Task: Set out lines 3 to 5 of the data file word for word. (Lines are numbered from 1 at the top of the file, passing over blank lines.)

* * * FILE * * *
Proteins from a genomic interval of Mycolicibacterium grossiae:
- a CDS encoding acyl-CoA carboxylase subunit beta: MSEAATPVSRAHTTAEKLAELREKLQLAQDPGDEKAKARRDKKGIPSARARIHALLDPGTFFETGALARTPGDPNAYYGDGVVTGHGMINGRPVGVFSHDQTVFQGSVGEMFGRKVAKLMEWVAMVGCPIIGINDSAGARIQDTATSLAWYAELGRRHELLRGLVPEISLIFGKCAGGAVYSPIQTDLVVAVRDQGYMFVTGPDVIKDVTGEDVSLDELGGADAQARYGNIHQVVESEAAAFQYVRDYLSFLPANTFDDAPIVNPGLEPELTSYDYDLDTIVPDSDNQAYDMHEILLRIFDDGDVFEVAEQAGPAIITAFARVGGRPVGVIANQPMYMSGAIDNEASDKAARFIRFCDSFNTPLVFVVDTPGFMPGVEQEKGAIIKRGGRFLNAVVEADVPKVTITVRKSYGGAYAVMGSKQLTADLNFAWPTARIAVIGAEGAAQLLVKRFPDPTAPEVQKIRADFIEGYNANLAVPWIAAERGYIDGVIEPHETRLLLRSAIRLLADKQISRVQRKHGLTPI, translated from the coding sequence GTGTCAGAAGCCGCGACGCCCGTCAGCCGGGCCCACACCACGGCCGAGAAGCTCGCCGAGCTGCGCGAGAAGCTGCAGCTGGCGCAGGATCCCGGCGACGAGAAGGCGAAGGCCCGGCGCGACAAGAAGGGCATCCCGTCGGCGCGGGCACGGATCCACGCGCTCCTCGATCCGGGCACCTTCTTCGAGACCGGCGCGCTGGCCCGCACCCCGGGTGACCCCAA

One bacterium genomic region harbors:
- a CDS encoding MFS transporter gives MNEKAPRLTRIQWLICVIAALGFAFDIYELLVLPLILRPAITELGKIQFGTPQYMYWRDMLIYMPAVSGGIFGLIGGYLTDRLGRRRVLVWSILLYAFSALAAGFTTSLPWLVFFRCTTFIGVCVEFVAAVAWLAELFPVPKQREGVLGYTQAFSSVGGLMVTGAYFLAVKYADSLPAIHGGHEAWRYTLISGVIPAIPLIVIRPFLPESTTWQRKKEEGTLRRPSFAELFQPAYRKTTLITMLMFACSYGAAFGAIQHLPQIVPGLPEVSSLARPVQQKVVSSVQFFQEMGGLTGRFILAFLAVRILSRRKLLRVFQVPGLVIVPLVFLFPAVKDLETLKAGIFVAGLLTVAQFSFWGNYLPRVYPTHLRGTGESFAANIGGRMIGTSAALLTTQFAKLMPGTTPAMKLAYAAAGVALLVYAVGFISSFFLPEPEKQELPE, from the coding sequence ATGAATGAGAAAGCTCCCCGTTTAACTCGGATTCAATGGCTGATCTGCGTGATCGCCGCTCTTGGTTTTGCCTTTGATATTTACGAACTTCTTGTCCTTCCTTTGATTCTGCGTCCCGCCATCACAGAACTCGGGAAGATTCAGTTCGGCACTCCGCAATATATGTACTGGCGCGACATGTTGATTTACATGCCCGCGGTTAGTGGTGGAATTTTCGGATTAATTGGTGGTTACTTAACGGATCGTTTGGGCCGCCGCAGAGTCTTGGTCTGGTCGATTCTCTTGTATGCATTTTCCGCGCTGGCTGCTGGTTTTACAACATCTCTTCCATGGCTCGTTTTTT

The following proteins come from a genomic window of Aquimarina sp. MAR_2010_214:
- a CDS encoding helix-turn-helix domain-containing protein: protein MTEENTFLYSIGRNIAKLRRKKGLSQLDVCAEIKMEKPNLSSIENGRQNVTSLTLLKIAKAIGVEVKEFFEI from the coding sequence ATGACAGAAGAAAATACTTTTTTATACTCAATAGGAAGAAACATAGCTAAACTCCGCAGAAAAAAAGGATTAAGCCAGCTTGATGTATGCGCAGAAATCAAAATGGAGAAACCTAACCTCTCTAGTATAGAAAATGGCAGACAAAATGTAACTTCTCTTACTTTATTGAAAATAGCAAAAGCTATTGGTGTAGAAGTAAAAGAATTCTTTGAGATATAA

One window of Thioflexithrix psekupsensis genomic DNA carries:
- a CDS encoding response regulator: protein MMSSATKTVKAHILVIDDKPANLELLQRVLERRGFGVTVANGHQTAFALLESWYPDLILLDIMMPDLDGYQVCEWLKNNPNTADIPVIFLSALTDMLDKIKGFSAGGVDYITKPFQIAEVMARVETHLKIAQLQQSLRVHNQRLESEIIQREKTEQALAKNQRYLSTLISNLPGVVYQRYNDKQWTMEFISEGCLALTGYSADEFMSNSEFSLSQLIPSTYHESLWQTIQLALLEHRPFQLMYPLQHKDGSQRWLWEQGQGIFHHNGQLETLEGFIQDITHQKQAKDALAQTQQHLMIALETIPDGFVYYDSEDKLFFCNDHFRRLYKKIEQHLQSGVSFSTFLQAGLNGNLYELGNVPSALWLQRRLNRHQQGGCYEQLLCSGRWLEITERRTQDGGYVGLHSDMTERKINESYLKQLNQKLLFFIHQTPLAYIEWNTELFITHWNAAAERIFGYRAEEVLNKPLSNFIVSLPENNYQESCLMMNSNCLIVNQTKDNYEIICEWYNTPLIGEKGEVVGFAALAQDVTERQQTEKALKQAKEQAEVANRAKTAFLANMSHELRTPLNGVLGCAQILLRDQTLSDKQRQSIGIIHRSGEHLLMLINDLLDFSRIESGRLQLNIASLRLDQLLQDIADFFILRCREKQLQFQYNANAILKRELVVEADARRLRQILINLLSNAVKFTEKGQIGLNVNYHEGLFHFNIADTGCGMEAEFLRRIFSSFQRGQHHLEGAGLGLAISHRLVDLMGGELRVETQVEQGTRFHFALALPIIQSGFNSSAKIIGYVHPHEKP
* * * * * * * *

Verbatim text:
One bacterium genomic region harbors:
- a CDS encoding MFS transporter gives MNEKAPRLTRIQWLICVIAALGFAFDIYELLVLPLILRPAITELGKIQFGTPQYMYWRDMLIYMPAVSGGIFGLIGGYLTDRLGRRRVLVWSILLYAFSALAAGFTTSLPWLVFFRCTTFIGVCVEFVAAVAWLAELFPVPKQREGVLGYTQAFSSVGGLMVTGAYFLAVKYADSLPAIHGGHEAWRYTLISGVIPAIPLIVIRPFLPESTTWQRKKEEGTLRRPSFAELFQPAYRKTTLITMLMFACSYGAAFGAIQHLPQIVPGLPEVSSLARPVQQKVVSSVQFFQEMGGLTGRFILAFLAVRILSRRKLLRVFQVPGLVIVPLVFLFPAVKDLETLKAGIFVAGLLTVAQFSFWGNYLPRVYPTHLRGTGESFAANIGGRMIGTSAALLTTQFAKLMPGTTPAMKLAYAAAGVALLVYAVGFISSFFLPEPEKQELPE, from the coding sequence ATGAATGAGAAAGCTCCCCGTTTAACTCGGATTCAATGGCTGATCTGCGTGATCGCCGCTCTTGGTTTTGCCTTTGATATTTACGAACTTCTTGTCCTTCCTTTGATTCTGCGTCCCGCCATCACAGAACTCGGGAAGATTCAGTTCGGCACTCCGCAATATATGTACTGGCGCGACATGTTGATTTACATGCCCGCGGTTAGTGGTGGAATTTTCGGATTAATTGGTGGTTACTTAACGGATCGTTTGGGCCGCCGCAGAGTCTTGGTCTGGTCGATTCTCTTGTATGCATTTTCCGCGCTGGCTGCTGGTTTTACAACATCTCTTCCATGGCTCGTTTTTT

The following proteins come from a genomic window of Aquimarina sp. MAR_2010_214: